Thomas Stuart, a violin student at the Cleveland Institute of Music and former Toledo Symphony League Young Artists Competition winner, performed works by Beethoven, Tchaikovsky, and Gershwin. Among the 110 guests were Sandra Lass, Dorothy Bonser, Steve and Jane Wurth, Mike and Joanie Barrett, Doug and Sue Neckers, Dave and Myrna Bryan, Dick and Fran Anderson, Ann Hartman, and Frank Snug, who won the $1000 cash raffle and donated the prize money back to the League. An estimated $20,000 was raised.
Many of Toledo’s elite gathered in memory of the elegant Elinor “Ellie” Shutts Baker on May 11 at Carranor Hunt and Polo Club in Perrysburg where she and her late husband Bernard “Bernie” Baker were members. Her son, Bernard R. “Robin” Baker III, of West Palm Beach, and her niece, whom she raised, Eleanor M. “Sis” Hight, greeted everyone.
The group of some 60 friends chatted over fond memories of the former Blade writer for society, music, fashion, and interior design who wrote under the pseudonym Lynn Stevenson. She was an icon of the aging genteel and gracious living generation which is rare in society today. A toast was made to Mrs. Baker and her late husband Bernie as well as their late daughter Lynn Agnes Baker.
Then the stories: The Baker’s, always having as much fun as their guests, were noted for their lavish dinner parties with crystal, silver, and china. “Bernie and Ellie Baker were one of the most social couples in Toledo from the end of World War II until the early 1990s,” said her godson John Robinson Block, publisher and editor-inchief of The Blade, “She was truly an elegant and graceful lady even in her later years.” The Baker home was called Inwood and the compound still bares the same name. The pink house on Front Street was their first home, the site of many soirees said Tibble Foster, a longtime and dear friend who was once related to Ellie by marriage. Mrs. Foster said Mrs. Baker was known for her dark hair with a white streak but more for her glamour and sparkling personality. Mrs. Foster was there with her son Dr. Marvin Rorick and his wife Lindsay.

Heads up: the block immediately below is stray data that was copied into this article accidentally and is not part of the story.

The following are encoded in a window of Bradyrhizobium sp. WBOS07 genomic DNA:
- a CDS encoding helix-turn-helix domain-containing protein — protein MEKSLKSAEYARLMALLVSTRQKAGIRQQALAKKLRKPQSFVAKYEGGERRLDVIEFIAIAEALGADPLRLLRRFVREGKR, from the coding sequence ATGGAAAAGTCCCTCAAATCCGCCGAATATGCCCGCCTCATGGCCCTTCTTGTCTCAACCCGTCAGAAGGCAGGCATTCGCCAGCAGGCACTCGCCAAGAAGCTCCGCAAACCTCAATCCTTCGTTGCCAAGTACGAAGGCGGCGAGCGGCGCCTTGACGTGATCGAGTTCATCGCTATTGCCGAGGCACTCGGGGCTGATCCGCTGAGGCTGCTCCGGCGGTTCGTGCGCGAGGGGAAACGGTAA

Many reminisced about the visits to the family B.R. Baker Co. menswear retail shop where suits ranged from the most reasonable to the very finest available. Whether one knew Ellie though the many non profit organizations she worked with such and the Country Garden Club or the Toledo Opera where she was a founding member of the Guild, or because she was the mother of a childhood friend, all remembered Mrs. Baker for her grace, charm, wit, intelligence, fun-loving way, connections, leadership and organizational skills, generosity, and talent as a classic lyric soprano.
Among those in attendance were Marilynn “Lynn” Willey and her son and daughter-in-law Dr. Jim and Elizabeth Willey, Fritz and Mary Wolfe, and daughter Lisa Wolfe, Carol Bentley and daughter Kate Bentley McPherson, Dan McCarthy, J.B. and Suzanne Rorick, Tony and Debbie Knight, Carty Finkbeiner, Susan and Frasier Reams, Sandy Blackstone-Carman, and Rick Newcomb of Washington, D.C. and Watertown, NY. Mr. Newcomb grew up here and his family owned Newcomb Baker shoes.